Commentary by Bill Buchanan
Last Wednesday, this newspaper ran a story about a confrontation between Mayor Carol Smith, Mike Lopez, and Chet and Wendy Hilgers. The dispute concerned kids at the Skate Park not using protective helmets while riding. Several comments appeared on the OVN Blog about who was responsible for monitoring the kids regarding helmet safety. One comment from our blog summed it up nicely, “Where are the parents of these kids?”
Thank you. Rather than depending upon the City Council, the police, Skate Park volunteers, the public, or random people riding by, here’s a radical thought — how about parents taking the responsibility for the safety of their own kids? Did I miss a Supreme Court ruling that absolves parents from monitoring their children? Was there a presidential decree that pardons parents from responsibility,- especially when it comes to their children’s safety? If not, then how about some parents stepping up to the plate?
All that said, I know that kids are going to take chances and test limits. My parents were attentive, loving and strict, but that did not make me immune from doing stupid things. As proof, I submit the following into evidence:
Blowing up jars with cherry bombs. The federal government outlawed the sale of cherry bombs in 1966 under the Child Protection Laws. For the uninitiated, cherry bombs were round red firecrackers with a green fuse that were five to 10 times more powerful than a standard firecracker. No amount of begging could convince my parents to allow me to buy them, but a grade school friend brought some to the house one afternoon and we shot off a few. That was fun enough, but a 9-year-old boy wants to blow something up. So I went into the basement and got one of my mother’s canning jars.
We lit the fuse, put the bomb under the glass jar, and ran. We were about 20 feet away when it exploded, and when it did, we were not disappointed. The jar was demolished, and it sent silvery shrapnel flying in all directions. I remember the exploding glass hurtling toward me, and turning my face away. Miraculously, most of the flying glass missed us, and we got by with just a few scratches.
Hopping a freight train. I was about 10 when my cousin and I walked to the Curb Mart a half mile from my house to get some groceries my aunt needed to make supper. She also gave us a little extra money for snacks. The store was next to the train tracks, and when we came out, a long freight train had stopped; blocking our path. We stood there in the hot Alabama sun and weighed our options. We grew impatient waiting. We wanted to drop off the groceries and go play ball. Even more critical, our chocolate bars were turning into liquid.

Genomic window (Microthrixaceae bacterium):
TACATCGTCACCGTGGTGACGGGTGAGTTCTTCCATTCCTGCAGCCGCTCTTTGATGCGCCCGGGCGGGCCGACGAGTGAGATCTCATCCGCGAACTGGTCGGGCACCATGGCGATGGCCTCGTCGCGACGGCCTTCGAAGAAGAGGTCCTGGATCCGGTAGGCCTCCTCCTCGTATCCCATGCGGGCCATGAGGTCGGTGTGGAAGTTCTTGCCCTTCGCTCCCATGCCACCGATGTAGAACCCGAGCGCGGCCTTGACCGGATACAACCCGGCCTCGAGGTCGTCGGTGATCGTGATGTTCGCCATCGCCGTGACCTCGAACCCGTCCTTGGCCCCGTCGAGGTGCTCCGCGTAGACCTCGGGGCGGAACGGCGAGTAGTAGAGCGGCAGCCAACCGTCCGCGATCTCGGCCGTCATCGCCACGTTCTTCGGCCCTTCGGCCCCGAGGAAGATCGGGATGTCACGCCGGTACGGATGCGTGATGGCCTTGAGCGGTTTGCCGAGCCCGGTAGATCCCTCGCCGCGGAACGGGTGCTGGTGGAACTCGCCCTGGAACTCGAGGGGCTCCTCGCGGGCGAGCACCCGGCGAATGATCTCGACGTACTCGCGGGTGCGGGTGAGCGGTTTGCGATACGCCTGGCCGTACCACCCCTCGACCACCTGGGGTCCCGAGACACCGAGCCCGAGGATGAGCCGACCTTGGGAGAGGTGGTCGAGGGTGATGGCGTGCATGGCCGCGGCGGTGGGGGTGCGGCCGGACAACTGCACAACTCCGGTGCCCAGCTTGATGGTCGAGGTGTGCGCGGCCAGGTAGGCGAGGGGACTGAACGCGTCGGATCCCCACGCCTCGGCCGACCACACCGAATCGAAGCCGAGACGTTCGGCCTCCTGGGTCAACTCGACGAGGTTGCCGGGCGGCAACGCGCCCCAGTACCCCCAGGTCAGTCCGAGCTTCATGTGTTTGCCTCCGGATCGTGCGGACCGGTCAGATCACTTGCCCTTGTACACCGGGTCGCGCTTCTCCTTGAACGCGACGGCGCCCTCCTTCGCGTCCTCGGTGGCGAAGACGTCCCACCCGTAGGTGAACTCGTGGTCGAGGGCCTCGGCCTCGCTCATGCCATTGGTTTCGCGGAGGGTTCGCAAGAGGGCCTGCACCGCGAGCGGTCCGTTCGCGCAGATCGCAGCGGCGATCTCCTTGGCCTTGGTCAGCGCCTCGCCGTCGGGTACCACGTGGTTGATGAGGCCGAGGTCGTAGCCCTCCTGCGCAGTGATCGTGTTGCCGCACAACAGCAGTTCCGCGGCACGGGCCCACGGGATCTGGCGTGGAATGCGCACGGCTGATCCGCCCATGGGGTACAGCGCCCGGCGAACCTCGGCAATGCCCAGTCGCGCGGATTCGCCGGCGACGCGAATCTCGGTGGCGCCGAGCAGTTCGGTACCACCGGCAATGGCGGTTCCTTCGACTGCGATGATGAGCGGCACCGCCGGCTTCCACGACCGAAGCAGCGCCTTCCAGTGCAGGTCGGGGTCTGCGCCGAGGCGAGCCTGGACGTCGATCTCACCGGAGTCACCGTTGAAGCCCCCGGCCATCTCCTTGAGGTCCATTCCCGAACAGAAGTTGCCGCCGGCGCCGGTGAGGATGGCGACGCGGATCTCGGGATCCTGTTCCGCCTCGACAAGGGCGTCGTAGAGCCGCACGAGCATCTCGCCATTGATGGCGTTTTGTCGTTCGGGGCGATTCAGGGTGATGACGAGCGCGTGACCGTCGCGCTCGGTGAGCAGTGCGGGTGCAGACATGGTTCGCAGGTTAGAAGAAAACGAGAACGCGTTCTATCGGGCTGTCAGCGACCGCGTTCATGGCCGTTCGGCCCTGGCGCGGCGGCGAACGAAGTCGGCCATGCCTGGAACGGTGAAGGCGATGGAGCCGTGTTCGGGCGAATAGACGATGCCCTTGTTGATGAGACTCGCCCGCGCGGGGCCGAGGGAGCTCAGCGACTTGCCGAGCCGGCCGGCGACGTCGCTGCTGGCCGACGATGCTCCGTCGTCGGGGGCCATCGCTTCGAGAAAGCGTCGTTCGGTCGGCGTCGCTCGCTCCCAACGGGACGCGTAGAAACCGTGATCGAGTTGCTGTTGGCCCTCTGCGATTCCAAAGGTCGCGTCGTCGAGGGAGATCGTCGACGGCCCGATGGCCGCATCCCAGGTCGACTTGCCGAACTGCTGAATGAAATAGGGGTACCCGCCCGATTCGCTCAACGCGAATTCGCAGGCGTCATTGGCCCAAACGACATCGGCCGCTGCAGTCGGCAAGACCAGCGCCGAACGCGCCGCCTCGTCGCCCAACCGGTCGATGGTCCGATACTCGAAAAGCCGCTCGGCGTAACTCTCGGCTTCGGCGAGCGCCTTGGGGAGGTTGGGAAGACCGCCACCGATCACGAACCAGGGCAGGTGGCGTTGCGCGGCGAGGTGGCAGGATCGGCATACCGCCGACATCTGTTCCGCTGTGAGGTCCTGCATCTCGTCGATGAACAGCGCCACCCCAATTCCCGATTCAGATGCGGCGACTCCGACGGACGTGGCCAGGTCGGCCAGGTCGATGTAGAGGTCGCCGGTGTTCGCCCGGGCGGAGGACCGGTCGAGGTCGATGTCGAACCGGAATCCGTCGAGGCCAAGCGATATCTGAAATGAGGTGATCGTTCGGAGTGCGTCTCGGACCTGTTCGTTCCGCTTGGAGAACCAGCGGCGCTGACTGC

We could wait for the train to move, or we could walk around it, but the train stretched as far as the eye could see in both directions, and it didn’t appear to be going anywhere anytime soon. That bought us to plan three. We would simply hop up into one of the open boxcars, walk through, and hop down on the other side. Since we both considered patience an over-rated virtue, it was a no-brainer. Our hearts raced as we placed the grocery bags in the doorway and swung up into the boxcar. We raced to the other side and jumped down, feeling clever and daring. We felt like James Bond.
When we finally got home, my aunt chided us, asking us why it took so long to run a simple errand. I told her about the stalled train, but my bucket-mouthed cousin had to add that we solved the dilemma by jumping on the train and going through the boxcar. I will never forget the look on my aunt’s face. I think she would have been less shocked and upset if he had told her the Russian army was invading Alabama. Of course, my aunt told our parents, and we both got a severe scolding, followed by a belt to the backside. I don’t know which burned more afterward, my ears or my rear.
But I did learn one valuable lesson about the danger of freight trains —- if you hop one, don’t tell your aunt.
I made it to adulthood in spite of myself, but I think the old saying is true: God looks out for fools and small children. But, just in case, kids, please wear your helmets.